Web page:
Universe and the Solar System

SuggestedTime:10min
1 .

2 .

T o t a l q u e s t i o ns : 20

In order of their distances from the Sun, which of the


followingplanetsliebetweenMarsandUranus?
(A) EarthandJupiter

(B)

(C) SaturnandEarth

(D) SaturnandNeptune

JupiterandSaturn

Ablackholeisa
(A) contractedstarwithintensegravitationalpull
(B)

starwithverylowsurfacetemperature

(C) starwithnoatmosphere

10. Whichofthefollowingplanetsofthesolarsystemhasthe
longestday?
(A) Mercury

(B)

Jupiter

(C) Venus

(D) Earth

11. Whichplanetofthesolarsystemspinsonitsaxisatthe
fastestrate?
(A) Mercury

(B)

(C) Jupiter

(D) Saturn

Earth

(D) pulsatingstar
12. Whichplanetlooksreddishinthenightsky?
3 .

Whichoneofthefollowingiscorrect?TheGreatBearisa

(A) Mercury

(B)

(A) Galaxy

(B)

(C) Jupiter

(D) Saturn

(C) Star

(D) Constellation

Planet

Mars

13. Springtidesoccurwhen
4 .

Cometsrevolvearound

(A) themoonisnearesttotheearth

(A) Sun

(B)

(B)

(C) themoon,thesunandtheearthareatrightangles
withtheearthattheapex

Earth

(C) Venus

(D) themoon,thesunandtheearthareinthesameline

(D) Nosingleheavenlybody
5 .

6 .

7.

8 .

themoonisfarthestfromtheearth

TheSummerSolsticeinthesouthernhemisphereoccurson
(A) December22

(B)

September23

(C) June21

(D) March21

Thehottestplanetis
(A) Mercury

(B)

(C) Jupiter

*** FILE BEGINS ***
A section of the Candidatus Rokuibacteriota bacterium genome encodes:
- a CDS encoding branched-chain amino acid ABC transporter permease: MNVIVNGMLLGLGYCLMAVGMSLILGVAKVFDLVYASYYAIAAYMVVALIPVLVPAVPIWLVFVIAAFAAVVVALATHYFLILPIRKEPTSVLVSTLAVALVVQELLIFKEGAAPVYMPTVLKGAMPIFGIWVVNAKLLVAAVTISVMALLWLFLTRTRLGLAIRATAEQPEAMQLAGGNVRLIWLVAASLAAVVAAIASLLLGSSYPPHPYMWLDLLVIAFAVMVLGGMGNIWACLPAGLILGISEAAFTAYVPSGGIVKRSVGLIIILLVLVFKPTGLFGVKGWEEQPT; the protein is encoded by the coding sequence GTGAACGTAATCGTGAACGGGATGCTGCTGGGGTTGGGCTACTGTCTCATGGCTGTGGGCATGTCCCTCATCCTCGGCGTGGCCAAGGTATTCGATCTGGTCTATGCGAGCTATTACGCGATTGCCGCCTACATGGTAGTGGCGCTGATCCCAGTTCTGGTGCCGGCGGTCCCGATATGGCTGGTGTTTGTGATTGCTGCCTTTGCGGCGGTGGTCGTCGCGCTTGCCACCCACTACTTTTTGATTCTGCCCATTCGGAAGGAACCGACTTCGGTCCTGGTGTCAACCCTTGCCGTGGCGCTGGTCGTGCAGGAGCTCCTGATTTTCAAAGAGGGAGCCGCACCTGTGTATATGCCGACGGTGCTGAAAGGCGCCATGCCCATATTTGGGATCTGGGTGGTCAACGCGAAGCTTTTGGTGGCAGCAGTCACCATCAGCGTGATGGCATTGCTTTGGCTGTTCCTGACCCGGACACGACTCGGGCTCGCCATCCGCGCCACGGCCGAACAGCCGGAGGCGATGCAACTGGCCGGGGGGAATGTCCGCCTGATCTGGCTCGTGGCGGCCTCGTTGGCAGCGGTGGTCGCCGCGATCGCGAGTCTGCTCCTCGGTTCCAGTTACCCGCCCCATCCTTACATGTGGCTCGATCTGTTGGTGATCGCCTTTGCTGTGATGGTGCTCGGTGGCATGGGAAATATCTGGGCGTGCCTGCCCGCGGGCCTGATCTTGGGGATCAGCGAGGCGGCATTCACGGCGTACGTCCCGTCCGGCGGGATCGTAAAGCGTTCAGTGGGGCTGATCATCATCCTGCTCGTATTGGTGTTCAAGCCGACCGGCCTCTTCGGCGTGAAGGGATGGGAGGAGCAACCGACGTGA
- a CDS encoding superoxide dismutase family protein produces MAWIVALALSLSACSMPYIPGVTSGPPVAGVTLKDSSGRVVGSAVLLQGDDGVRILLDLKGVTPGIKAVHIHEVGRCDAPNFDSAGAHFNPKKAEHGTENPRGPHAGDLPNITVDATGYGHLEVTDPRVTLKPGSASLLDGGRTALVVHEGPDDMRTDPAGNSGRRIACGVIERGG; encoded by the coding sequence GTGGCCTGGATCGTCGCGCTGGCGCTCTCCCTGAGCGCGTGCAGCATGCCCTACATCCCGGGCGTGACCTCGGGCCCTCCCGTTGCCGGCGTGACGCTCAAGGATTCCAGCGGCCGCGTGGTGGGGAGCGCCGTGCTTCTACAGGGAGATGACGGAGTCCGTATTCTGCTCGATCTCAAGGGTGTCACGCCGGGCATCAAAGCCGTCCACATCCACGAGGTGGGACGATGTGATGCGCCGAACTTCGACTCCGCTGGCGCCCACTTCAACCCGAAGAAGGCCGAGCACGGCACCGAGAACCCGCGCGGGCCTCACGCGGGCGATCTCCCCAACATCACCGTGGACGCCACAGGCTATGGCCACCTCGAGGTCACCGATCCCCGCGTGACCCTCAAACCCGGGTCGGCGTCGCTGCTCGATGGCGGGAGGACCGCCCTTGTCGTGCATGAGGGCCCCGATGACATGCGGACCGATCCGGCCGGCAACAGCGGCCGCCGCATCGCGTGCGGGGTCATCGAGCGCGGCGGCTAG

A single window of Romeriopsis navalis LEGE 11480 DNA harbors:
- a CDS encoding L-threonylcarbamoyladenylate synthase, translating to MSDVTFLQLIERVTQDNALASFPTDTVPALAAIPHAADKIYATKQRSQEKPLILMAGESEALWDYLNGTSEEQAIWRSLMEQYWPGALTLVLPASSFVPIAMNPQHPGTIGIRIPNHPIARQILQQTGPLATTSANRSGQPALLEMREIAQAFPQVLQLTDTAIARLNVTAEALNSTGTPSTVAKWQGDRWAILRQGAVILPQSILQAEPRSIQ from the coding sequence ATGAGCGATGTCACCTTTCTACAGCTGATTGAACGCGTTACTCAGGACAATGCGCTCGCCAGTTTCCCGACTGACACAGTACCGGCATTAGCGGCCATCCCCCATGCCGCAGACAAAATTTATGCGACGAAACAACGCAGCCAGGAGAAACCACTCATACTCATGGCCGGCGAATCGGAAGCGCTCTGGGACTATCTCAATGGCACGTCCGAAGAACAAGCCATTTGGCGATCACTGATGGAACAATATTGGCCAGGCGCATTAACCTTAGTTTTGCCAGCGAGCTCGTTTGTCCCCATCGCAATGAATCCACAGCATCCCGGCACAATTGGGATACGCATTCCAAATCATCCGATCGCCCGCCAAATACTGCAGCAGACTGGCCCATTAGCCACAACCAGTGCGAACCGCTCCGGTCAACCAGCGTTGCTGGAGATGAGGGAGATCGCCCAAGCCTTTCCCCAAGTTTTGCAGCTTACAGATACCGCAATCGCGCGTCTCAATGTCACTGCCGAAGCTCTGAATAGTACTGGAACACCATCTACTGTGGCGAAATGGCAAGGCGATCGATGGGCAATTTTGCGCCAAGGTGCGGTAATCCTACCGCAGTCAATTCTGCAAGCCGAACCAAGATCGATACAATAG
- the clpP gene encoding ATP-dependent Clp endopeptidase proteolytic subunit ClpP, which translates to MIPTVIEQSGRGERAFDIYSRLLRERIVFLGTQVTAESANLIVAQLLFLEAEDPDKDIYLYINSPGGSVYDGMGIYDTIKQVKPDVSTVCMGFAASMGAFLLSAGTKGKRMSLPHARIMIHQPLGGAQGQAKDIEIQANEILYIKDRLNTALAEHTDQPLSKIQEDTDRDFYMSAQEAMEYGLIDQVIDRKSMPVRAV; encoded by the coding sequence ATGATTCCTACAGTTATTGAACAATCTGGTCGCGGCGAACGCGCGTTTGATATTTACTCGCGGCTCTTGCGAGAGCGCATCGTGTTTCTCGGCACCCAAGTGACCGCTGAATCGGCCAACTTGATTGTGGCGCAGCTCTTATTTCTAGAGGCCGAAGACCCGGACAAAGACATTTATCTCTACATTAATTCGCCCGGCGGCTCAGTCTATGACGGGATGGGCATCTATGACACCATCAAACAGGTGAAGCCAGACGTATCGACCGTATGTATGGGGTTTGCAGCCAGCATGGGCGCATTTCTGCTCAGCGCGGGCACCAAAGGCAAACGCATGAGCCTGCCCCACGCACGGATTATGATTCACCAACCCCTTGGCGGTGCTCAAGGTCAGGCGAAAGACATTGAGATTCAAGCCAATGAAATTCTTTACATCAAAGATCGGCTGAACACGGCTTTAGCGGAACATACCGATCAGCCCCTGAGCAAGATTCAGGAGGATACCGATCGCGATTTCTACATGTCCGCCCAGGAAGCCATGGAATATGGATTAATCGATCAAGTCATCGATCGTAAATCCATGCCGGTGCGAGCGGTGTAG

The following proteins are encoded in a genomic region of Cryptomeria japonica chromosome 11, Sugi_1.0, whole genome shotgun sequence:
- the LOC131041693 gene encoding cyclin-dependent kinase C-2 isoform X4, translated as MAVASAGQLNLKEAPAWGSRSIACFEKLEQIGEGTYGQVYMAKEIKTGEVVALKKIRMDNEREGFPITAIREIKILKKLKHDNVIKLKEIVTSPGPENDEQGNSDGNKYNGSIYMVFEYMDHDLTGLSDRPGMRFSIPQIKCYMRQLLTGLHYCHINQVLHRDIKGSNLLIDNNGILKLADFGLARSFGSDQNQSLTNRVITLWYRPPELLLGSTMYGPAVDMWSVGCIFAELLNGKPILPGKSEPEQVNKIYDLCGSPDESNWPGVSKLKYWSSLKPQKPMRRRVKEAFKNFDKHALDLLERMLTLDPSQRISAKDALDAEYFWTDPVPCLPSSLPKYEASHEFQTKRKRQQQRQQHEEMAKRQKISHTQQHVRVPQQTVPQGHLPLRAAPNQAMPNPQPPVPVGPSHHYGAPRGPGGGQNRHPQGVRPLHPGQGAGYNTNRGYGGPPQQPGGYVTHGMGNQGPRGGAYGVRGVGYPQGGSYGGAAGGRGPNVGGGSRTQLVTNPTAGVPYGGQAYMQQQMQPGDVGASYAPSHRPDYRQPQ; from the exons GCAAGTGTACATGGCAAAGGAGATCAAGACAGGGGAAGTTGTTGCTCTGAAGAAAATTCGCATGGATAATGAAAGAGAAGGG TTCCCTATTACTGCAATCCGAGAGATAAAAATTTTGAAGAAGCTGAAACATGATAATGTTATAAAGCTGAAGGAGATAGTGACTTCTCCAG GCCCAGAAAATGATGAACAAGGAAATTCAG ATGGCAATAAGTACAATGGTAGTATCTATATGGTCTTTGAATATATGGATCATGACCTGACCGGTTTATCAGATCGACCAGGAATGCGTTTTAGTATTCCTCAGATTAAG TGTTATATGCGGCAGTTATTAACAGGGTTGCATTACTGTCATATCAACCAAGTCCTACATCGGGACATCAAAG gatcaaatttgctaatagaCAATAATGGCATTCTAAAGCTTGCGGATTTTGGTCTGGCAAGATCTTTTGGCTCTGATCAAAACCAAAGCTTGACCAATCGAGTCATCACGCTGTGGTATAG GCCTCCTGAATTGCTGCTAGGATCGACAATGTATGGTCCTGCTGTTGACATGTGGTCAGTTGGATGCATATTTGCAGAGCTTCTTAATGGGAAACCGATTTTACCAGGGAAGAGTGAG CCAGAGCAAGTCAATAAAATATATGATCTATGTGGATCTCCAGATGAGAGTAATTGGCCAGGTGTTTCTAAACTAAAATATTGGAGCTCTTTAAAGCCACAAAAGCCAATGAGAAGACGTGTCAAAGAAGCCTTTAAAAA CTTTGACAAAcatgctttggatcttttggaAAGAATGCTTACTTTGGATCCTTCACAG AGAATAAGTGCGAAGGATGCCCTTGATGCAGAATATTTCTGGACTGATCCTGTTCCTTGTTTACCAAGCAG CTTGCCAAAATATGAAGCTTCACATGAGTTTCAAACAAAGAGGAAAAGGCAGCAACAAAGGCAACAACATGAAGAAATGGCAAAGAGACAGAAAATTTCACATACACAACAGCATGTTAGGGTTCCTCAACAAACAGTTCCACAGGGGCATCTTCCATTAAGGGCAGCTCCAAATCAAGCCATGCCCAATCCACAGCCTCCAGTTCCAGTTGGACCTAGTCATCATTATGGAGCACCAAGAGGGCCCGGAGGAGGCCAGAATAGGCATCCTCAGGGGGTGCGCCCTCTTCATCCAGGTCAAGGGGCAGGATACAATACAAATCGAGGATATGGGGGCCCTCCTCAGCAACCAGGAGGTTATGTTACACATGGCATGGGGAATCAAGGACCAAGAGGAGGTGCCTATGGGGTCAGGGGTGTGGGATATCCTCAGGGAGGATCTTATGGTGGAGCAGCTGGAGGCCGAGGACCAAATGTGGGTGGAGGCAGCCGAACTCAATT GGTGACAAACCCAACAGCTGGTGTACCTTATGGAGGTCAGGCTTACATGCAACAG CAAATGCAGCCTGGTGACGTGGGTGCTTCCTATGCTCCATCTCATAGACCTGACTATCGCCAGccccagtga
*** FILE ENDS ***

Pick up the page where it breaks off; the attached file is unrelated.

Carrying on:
(D) Saturn

Venus

Whichofthefollowingisthelargestoftheinnerplanets?
(A) Venus

(B)

Mercury

(C) Mars

(D) Earth

14. Asteroidshavetheirorbitsbetweentheplanets:
(A) MercuryandVenus

(B)

EarthandMars

(C) MarsandJupiter

(D) JupiterandSaturn

15. TheorbitsofplanetsaroundtheSun,orofsatellitesaround
theEarth,canbe
(A) circularandelliptic
(B)

circularandhyperbolic

(C) ellipticandparabolic
(D) parabolicandhyperbolic
16. NASA'sDeepImpactspacemissionwasemployedtotake
detailedpicturesofwhichcometnucleus?

Whichoftheplanetsisnearesttotheearth?

(A) Halley'sComet

(B)

(A) Jupiter

(B)

(C) Hyakutake

(D) Temple

(C) Mercury

(D) Mars

Venus

HaleBopp

17. Foucaultexperimentisproofofwhichoneofthefollowing?
9 .

Whichoneofthefollowingplanetstakesthesamenumber
ofdaysforrotationandrevolution?
(A) Mars

(B)

(C) Mercury

(D) Jupiter

IC : PTias(III101) E

Venus

(A) RevolutionofEarth

(B)

(C) RotationofMoon

(D) RevolutionofMoon

RotationofEarth

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18. Theearthrotatesarounditsaxisfrom

20. "Mohs'Scale"isusedtoindicatethe

(A) northtosouth

(B)

easttowest

(C) southtonorth

(D) westtoeast

(A) Degreeofbrittlenessofasubstance
(B)

Degreeofhardnessofminerals

(C) Degreeofviscosityofaliquid
19. Daysandnightsarecausedby

(D) Degreeofelasticityofamaterial

I .

Rotationoftheearthonitsaxis

II.

Revolutionoftheeartharoundthesun

III. Inclinationoftheearth'saxis
(A) OnlyIiscorrect
(B)

IandIIarecorrect

(C) IIandIIIarecorrect
(D) Allarecorrect

Please make sure that you m ark the answers in this scores heet with an HB pencil/pen.
The marking of answers must be done in the stipulated time for the test. Do not take extra time over and above the time limit.

S C O R E S H E E T

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11

D E

12

13

14

D E

15

D E

16

17

18

D E

19

10

20